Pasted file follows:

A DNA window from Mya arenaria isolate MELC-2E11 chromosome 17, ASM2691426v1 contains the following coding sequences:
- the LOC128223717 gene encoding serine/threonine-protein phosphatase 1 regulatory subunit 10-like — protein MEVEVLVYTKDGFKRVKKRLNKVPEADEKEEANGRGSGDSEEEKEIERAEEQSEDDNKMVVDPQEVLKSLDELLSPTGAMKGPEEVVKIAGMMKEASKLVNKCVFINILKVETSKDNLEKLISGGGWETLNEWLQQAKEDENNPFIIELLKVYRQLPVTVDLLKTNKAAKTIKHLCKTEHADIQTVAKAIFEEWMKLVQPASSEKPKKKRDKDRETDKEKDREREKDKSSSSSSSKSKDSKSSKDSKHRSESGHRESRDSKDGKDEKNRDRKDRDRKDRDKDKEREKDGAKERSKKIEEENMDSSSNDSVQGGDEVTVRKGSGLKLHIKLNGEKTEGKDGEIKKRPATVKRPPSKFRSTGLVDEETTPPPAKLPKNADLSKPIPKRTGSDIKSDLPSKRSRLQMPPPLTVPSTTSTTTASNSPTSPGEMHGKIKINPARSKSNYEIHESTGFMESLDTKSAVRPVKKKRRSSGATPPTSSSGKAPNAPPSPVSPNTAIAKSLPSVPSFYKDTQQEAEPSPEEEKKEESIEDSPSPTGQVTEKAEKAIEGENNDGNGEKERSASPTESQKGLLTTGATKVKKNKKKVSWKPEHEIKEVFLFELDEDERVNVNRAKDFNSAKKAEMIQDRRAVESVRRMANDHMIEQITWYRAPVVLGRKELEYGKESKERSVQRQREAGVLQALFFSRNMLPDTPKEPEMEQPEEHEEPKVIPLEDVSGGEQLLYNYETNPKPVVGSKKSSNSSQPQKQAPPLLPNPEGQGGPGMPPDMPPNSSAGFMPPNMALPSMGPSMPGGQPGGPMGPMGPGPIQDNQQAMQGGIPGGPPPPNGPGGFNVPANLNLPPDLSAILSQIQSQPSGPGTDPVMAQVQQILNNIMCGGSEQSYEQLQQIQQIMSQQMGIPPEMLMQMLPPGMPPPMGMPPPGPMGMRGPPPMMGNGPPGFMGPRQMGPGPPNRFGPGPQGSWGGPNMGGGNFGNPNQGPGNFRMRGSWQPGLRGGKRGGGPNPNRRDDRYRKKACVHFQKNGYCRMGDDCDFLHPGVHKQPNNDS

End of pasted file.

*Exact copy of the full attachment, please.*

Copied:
A DNA window from Mya arenaria isolate MELC-2E11 chromosome 17, ASM2691426v1 contains the following coding sequences:
- the LOC128223717 gene encoding serine/threonine-protein phosphatase 1 regulatory subunit 10-like — protein MEVEVLVYTKDGFKRVKKRLNKVPEADEKEEANGRGSGDSEEEKEIERAEEQSEDDNKMVVDPQEVLKSLDELLSPTGAMKGPEEVVKIAGMMKEASKLVNKCVFINILKVETSKDNLEKLISGGGWETLNEWLQQAKEDENNPFIIELLKVYRQLPVTVDLLKTNKAAKTIKHLCKTEHADIQTVAKAIFEEWMKLVQPASSEKPKKKRDKDRETDKEKDREREKDKSSSSSSSKSKDSKSSKDSKHRSESGHRESRDSKDGKDEKNRDRKDRDRKDRDKDKEREKDGAKERSKKIEEENMDSSSNDSVQGGDEVTVRKGSGLKLHIKLNGEKTEGKDGEIKKRPATVKRPPSKFRSTGLVDEETTPPPAKLPKNADLSKPIPKRTGSDIKSDLPSKRSRLQMPPPLTVPSTTSTTTASNSPTSPGEMHGKIKINPARSKSNYEIHESTGFMESLDTKSAVRPVKKKRRSSGATPPTSSSGKAPNAPPSPVSPNTAIAKSLPSVPSFYKDTQQEAEPSPEEEKKEESIEDSPSPTGQVTEKAEKAIEGENNDGNGEKERSASPTESQKGLLTTGATKVKKNKKKVSWKPEHEIKEVFLFELDEDERVNVNRAKDFNSAKKAEMIQDRRAVESVRRMANDHMIEQITWYRAPVVLGRKELEYGKESKERSVQRQREAGVLQALFFSRNMLPDTPKEPEMEQPEEHEEPKVIPLEDVSGGEQLLYNYETNPKPVVGSKKSSNSSQPQKQAPPLLPNPEGQGGPGMPPDMPPNSSAGFMPPNMALPSMGPSMPGGQPGGPMGPMGPGPIQDNQQAMQGGIPGGPPPPNGPGGFNVPANLNLPPDLSAILSQIQSQPSGPGTDPVMAQVQQILNNIMCGGSEQSYEQLQQIQQIMSQQMGIPPEMLMQMLPPGMPPPMGMPPPGPMGMRGPPPMMGNGPPGFMGPRQMGPGPPNRFGPGPQGSWGGPNMGGGNFGNPNQGPGNFRMRGSWQPGLRGGKRGGGPNPNRRDDRYRKKACVHFQKNGYCRMGDDCDFLHPGVHKQPNNDS